figured the bloom was off the rose when it came to faxed surveys.

"An individual has to pick it up at the fax machine, circle and
write comments, walk all the way back over to the fax machine,
look up what number to fax to... they don't have time to deal
with that in today's business world. Time is precious."

This Spring Kearns decided to offer an emailed survey option.
His email launch had three steps:

1. Choosing an email survey design and vendor

Kearns wanted to make answering his survey as easy as
possible, so unlike most marketers who email clients a link to
a Web page with their survey, he wanted to mail the
interactive survey form itself in the body of his message.
Just in case a client couldn't see the survey (a few email
programs still have problems with forms), he also included a
link to the online version.

Just like his other surveys, Kearns made the questions short
but pointed to get the most useful information with the least
amount of hassle for the client. (Link to sample emailed
survey and Kearns' email vendor below.)

2. Test run
Before launching the email version survey, Kearns first had
his reps phone 25 of his most important clients to ask them to
try out a sample of it. "They all agreed. Fortunately we had
really done our homework diligently to put out what we felt
was a really good survey - so we had no suggestions for
improvements."

3. Building the email request database
The last thing Kearns wanted to do was offend any client by
sending them email they hadn't requested. Whether or not
his company already had an email address on file for each
client, his reps contacted each and every client personally to
see if that client wanted to get the monthly survey
electronically.

Like most companies with pre-existing marketing databases, it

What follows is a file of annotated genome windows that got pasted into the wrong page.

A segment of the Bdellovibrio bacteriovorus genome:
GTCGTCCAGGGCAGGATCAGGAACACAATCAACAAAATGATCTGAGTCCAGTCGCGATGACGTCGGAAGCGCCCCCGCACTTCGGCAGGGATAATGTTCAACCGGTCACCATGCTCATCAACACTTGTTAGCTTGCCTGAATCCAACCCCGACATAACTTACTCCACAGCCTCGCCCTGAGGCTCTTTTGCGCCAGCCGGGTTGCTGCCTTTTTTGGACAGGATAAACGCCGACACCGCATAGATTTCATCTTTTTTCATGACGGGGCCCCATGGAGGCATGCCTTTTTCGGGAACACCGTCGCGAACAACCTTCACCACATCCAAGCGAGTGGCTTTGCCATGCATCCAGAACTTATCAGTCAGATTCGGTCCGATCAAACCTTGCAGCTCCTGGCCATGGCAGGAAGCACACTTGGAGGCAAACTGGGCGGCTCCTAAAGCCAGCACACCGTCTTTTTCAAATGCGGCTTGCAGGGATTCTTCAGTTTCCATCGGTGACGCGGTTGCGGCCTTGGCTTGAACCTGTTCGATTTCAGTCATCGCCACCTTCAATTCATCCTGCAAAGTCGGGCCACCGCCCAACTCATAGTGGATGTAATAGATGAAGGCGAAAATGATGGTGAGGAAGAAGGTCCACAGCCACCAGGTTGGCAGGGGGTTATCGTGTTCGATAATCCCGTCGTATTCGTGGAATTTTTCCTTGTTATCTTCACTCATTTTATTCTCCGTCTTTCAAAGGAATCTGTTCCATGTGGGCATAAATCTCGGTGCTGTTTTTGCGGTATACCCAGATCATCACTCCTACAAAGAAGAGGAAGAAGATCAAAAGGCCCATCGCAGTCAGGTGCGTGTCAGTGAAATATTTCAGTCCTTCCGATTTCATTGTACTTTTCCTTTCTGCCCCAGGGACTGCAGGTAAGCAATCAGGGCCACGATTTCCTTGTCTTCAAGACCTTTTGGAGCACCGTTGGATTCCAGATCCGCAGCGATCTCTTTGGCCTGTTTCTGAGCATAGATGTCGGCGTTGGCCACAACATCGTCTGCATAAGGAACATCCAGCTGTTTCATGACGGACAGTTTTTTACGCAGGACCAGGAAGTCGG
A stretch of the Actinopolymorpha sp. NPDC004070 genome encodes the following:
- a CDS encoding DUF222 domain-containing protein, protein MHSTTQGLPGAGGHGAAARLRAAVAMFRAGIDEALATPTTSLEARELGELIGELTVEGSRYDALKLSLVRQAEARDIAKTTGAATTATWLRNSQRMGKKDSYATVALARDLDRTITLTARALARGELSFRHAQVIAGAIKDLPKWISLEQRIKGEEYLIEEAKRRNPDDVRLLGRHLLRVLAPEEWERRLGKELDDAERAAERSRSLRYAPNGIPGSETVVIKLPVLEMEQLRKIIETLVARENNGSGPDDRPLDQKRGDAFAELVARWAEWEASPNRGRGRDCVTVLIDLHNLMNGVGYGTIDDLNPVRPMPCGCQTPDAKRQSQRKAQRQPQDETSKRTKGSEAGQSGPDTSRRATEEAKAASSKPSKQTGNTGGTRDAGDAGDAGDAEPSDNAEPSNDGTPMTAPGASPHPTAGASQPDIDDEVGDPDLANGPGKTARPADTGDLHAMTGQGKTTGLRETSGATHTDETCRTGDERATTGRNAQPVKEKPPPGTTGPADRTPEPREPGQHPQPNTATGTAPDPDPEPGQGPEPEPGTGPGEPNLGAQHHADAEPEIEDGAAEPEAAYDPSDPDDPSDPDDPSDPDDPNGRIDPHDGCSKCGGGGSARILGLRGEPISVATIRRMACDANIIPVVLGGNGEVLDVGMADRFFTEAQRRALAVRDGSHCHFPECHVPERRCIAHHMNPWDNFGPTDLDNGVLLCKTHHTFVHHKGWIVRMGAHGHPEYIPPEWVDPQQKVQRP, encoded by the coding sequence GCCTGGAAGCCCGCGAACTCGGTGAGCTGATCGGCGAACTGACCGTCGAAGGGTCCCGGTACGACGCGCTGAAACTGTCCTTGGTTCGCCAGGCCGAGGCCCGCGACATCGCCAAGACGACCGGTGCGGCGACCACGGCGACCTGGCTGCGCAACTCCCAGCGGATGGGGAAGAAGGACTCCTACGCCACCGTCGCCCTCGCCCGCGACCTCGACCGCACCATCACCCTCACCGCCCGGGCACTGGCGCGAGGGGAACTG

was not easily possible for Kearns' email survey results to be fed
directly and automatically into the database.

However, instead of mourning the extra work transferring the data
by hand entails, Kearns sees it as a valuable opportunity. He
explains, "I'm glad this requires human intervention. We
actually have to look at comments. The greatest aid to our
business is our rapid response when the e-comments come in.
Anything below an eight in any category gets plucked first and
somebody's on the phone with that client in hopefully 30 minutes
asking, 'What do we need to do?' We make sure we write up a job
order and that gets accomplished that evening and then somebody
follows up the next morning to make sure it got done."

In order to get the best responses, Kearns only emails out
surveys in the "interior days of the week" and never Mondays when
clients are busy with other things or Fridays when they might be
off.



RESULTS

Kearns' team has retained a stunning 99% of clients
over the past three years despite heavy competition. He
gives the monthly survey and rapid responses a great deal of
credit for this accomplishment.

Since offering the email option six months ago, 35% of Kearns'
clients have requested to be surveyed via email exclusively and
an additional 25% have asked for a combination of email and
telephone surveying. People who prefer faxed surveys are now
"dwindling down to less than 10% of the client base."

Kearns says his goal is to get an 85% response rate from clients
each month, so far the emailed surveys have been achieving that
with some help from telephoned reminders to clients who do not
mind them.

Links:

View a sample of Kearns' monthly survey (it is the same every
month) http://www.marketingsherpa.com/jani/ad.html

BrontoMail, Inc. the company Kearns uses to create and send his
emailed surveys http://www.brontomail.com

Jani-King Raleigh Durham http://www.jani-kingrdu.com